A 25-Year-Old Black Man Was Shot Dead in Georgia While Jogging, Prompting Online Protests Labeling the Incident as Racial Profiling
Sarah Al-Arshani, Insider, April 29, 2020
A black man jogging in an affluent suburban Georgia neighborhood was shot dead by neighbors on February 23, who thought he was a robber, setting off online protests labeling the incident as racial profiling, The New York Times reported.
Ahmaud Arbery was jogging around Brunswick, Georgia, before he was killed in nearby Satilla Shores. Arbery ran by Gregory McMichael who called to his son Travis McMichael before grabbing their .357 magnum revolver and shotgun and followed Arbery in a truck, according to The Times.
“Stop, stop,” they shouted at Mr. Arbery, according to The Times, “we want to talk to you.”
Gregory McMichael told police he thought Arbery was the suspect in a string of break-ins. Arbery died after being shot twice in after “a struggle over the shotgun,” according to The Times.
According to The Atlanta Journal-Constitution, the elder McMichael, who is a former police officer, was the only source quoted in the police report and that led critics to suspect that “his influence played a role in authorities’ decision not to bring charges.”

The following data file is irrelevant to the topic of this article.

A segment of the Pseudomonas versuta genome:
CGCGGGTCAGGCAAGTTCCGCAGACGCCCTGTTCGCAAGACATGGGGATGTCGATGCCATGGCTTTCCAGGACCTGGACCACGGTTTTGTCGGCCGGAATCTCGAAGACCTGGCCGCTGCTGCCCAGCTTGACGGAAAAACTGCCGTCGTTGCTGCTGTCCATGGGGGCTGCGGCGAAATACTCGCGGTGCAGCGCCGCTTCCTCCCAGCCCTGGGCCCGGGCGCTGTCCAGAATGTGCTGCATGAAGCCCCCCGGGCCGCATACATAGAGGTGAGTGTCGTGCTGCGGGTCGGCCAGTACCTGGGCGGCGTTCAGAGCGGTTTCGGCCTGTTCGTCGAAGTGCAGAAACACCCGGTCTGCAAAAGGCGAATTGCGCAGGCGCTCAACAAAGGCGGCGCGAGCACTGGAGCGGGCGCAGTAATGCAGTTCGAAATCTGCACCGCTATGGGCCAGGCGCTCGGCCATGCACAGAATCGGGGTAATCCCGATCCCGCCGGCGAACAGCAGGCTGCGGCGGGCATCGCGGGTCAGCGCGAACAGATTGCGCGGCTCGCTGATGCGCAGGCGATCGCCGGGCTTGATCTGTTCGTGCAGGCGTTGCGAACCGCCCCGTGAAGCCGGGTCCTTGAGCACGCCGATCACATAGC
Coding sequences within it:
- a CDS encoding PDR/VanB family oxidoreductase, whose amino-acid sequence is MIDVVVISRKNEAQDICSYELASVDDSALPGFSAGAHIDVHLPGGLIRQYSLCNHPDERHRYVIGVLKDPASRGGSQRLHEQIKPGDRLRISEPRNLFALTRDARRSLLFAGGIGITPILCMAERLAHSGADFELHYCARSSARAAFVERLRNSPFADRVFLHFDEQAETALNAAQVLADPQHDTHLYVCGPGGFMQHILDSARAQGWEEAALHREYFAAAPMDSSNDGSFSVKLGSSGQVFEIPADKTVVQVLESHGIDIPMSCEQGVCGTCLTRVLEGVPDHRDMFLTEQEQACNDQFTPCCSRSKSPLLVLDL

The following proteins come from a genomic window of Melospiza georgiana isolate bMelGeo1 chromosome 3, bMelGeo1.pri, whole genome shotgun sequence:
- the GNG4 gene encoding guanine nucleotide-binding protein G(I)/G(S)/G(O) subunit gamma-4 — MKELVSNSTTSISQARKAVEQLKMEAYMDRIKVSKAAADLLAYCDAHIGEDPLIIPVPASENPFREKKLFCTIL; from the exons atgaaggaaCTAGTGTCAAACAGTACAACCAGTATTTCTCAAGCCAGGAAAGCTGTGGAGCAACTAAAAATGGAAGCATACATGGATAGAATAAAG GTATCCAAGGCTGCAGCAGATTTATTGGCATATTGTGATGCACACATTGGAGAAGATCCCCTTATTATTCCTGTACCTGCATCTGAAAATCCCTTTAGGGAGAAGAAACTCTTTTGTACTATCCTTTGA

Some family members and friends of Arbery told The Times that the lack of attention to the case is concerning. They’re concerned that the inability to protest and organize due to coronavirus social distancing orders will mean that the case will go unnoticed.
“We can’t do anything because of this corona stuff,” Wanda Cooper, Arbery’s mother told the Times. “We thought about walking out where the shooting occurred, just doing a little march, but we can’t be out right now.”
Activists in Brunswick have been trying to organize protests online. They created a Facebook page and “coordinated a pressure campaign, emailing law enforcement officials and the local newspaper, created #IRunWithMaud and #JusticeForAhmaud, and even printed T-shirts,” the Times reported.
“There are a lot of people absolutely ready to protest. But because of social distancing and being safe, we have to watch what’s going on with the coronavirus,” Jason Vaughn, a football coach at Brunswick High School who coached Arbery told The Times.
Family, friends, and activists told the Times that whether or not Arbery may have been engaging in some property crime did not warrant the attack, and they contend he was targeted for his skin color.
Arbery had some run-ins with police in the past, included being “sentenced to five years’ probation as a first offender on charges of carrying a weapon on campus and several counts of obstructing a law enforcement officer,” the AJC reported. Arbery was also charged for shoplifting and violating his probation in 2018, according to the AJC.